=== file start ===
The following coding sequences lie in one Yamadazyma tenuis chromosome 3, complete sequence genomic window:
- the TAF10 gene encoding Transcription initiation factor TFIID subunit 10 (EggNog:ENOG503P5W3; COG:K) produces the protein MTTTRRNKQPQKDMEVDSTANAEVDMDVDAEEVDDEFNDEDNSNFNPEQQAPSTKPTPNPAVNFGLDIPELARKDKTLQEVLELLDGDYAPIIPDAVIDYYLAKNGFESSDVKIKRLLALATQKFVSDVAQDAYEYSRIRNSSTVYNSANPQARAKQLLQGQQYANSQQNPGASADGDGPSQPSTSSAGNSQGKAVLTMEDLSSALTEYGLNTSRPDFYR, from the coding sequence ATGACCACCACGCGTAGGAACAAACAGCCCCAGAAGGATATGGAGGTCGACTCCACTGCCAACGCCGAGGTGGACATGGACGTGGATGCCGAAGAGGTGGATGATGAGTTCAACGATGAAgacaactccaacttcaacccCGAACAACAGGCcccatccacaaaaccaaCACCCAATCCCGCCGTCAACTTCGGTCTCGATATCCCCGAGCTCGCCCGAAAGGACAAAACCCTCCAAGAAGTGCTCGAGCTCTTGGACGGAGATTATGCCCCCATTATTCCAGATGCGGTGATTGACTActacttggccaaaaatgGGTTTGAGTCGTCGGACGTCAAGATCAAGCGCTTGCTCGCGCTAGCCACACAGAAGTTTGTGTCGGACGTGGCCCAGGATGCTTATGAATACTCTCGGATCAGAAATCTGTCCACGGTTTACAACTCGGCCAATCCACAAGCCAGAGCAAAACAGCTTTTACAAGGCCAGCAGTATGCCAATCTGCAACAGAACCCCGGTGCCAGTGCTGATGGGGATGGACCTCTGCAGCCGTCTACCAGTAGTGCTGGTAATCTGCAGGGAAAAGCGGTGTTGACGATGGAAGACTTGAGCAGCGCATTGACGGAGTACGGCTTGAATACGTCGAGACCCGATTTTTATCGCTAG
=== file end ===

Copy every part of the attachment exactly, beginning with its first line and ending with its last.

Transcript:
The following coding sequences lie in one Yamadazyma tenuis chromosome 3, complete sequence genomic window:
- the TAF10 gene encoding Transcription initiation factor TFIID subunit 10 (EggNog:ENOG503P5W3; COG:K) produces the protein MTTTRRNKQPQKDMEVDSTANAEVDMDVDAEEVDDEFNDEDNSNFNPEQQAPSTKPTPNPAVNFGLDIPELARKDKTLQEVLELLDGDYAPIIPDAVIDYYLAKNGFESSDVKIKRLLALATQKFVSDVAQDAYEYSRIRNSSTVYNSANPQARAKQLLQGQQYANSQQNPGASADGDGPSQPSTSSAGNSQGKAVLTMEDLSSALTEYGLNTSRPDFYR, from the coding sequence ATGACCACCACGCGTAGGAACAAACAGCCCCAGAAGGATATGGAGGTCGACTCCACTGCCAACGCCGAGGTGGACATGGACGTGGATGCCGAAGAGGTGGATGATGAGTTCAACGATGAAgacaactccaacttcaacccCGAACAACAGGCcccatccacaaaaccaaCACCCAATCCCGCCGTCAACTTCGGTCTCGATATCCCCGAGCTCGCCCGAAAGGACAAAACCCTCCAAGAAGTGCTCGAGCTCTTGGACGGAGATTATGCCCCCATTATTCCAGATGCGGTGATTGACTActacttggccaaaaatgGGTTTGAGTCGTCGGACGTCAAGATCAAGCGCTTGCTCGCGCTAGCCACACAGAAGTTTGTGTCGGACGTGGCCCAGGATGCTTATGAATACTCTCGGATCAGAAATCTGTCCACGGTTTACAACTCGGCCAATCCACAAGCCAGAGCAAAACAGCTTTTACAAGGCCAGCAGTATGCCAATCTGCAACAGAACCCCGGTGCCAGTGCTGATGGGGATGGACCTCTGCAGCCGTCTACCAGTAGTGCTGGTAATCTGCAGGGAAAAGCGGTGTTGACGATGGAAGACTTGAGCAGCGCATTGACGGAGTACGGCTTGAATACGTCGAGACCCGATTTTTATCGCTAG